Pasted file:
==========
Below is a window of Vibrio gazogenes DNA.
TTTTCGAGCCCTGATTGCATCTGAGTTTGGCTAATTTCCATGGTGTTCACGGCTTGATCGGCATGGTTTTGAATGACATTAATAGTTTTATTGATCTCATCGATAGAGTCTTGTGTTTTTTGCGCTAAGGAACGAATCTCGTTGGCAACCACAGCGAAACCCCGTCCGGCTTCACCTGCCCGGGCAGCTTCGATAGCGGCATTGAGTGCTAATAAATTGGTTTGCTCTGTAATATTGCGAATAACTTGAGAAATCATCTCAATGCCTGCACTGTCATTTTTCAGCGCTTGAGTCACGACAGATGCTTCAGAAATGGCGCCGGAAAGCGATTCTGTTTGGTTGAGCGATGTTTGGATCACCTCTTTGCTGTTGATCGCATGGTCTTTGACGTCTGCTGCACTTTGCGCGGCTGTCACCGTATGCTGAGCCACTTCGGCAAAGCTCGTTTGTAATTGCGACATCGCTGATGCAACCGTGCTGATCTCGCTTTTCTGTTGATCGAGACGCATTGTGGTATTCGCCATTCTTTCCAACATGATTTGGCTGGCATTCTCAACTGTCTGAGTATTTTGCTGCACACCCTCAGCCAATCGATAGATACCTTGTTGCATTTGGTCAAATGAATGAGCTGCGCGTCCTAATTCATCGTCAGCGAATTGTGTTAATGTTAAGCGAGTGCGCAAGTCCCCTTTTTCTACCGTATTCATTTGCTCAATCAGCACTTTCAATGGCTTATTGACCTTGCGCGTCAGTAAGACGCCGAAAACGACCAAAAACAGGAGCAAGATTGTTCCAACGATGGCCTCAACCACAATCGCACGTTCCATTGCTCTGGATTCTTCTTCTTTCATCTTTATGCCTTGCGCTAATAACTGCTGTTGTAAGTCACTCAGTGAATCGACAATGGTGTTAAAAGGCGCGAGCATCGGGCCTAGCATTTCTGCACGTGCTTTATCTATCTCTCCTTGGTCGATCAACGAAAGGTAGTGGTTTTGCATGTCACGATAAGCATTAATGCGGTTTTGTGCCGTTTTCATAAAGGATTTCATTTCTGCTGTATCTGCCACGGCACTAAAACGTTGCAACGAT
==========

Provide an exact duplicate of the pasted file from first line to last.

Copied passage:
Below is a window of Vibrio gazogenes DNA.
TTTTCGAGCCCTGATTGCATCTGAGTTTGGCTAATTTCCATGGTGTTCACGGCTTGATCGGCATGGTTTTGAATGACATTAATAGTTTTATTGATCTCATCGATAGAGTCTTGTGTTTTTTGCGCTAAGGAACGAATCTCGTTGGCAACCACAGCGAAACCCCGTCCGGCTTCACCTGCCCGGGCAGCTTCGATAGCGGCATTGAGTGCTAATAAATTGGTTTGCTCTGTAATATTGCGAATAACTTGAGAAATCATCTCAATGCCTGCACTGTCATTTTTCAGCGCTTGAGTCACGACAGATGCTTCAGAAATGGCGCCGGAAAGCGATTCTGTTTGGTTGAGCGATGTTTGGATCACCTCTTTGCTGTTGATCGCATGGTCTTTGACGTCTGCTGCACTTTGCGCGGCTGTCACCGTATGCTGAGCCACTTCGGCAAAGCTCGTTTGTAATTGCGACATCGCTGATGCAACCGTGCTGATCTCGCTTTTCTGTTGATCGAGACGCATTGTGGTATTCGCCATTCTTTCCAACATGATTTGGCTGGCATTCTCAACTGTCTGAGTATTTTGCTGCACACCCTCAGCCAATCGATAGATACCTTGTTGCATTTGGTCAAATGAATGAGCTGCGCGTCCTAATTCATCGTCAGCGAATTGTGTTAATGTTAAGCGAGTGCGCAAGTCCCCTTTTTCTACCGTATTCATTTGCTCAATCAGCACTTTCAATGGCTTATTGACCTTGCGCGTCAGTAAGACGCCGAAAACGACCAAAAACAGGAGCAAGATTGTTCCAACGATGGCCTCAACCACAATCGCACGTTCCATTGCTCTGGATTCTTCTTCTTTCATCTTTATGCCTTGCGCTAATAACTGCTGTTGTAAGTCACTCAGTGAATCGACAATGGTGTTAAAAGGCGCGAGCATCGGGCCTAGCATTTCTGCACGTGCTTTATCTATCTCTCCTTGGTCGATCAACGAAAGGTAGTGGTTTTGCATGTCACGATAAGCATTAATGCGGTTTTGTGCCGTTTTCATAAAGGATTTCATTTCTGCTGTATCTGCCACGGCACTAAAACGTTGCAACGAT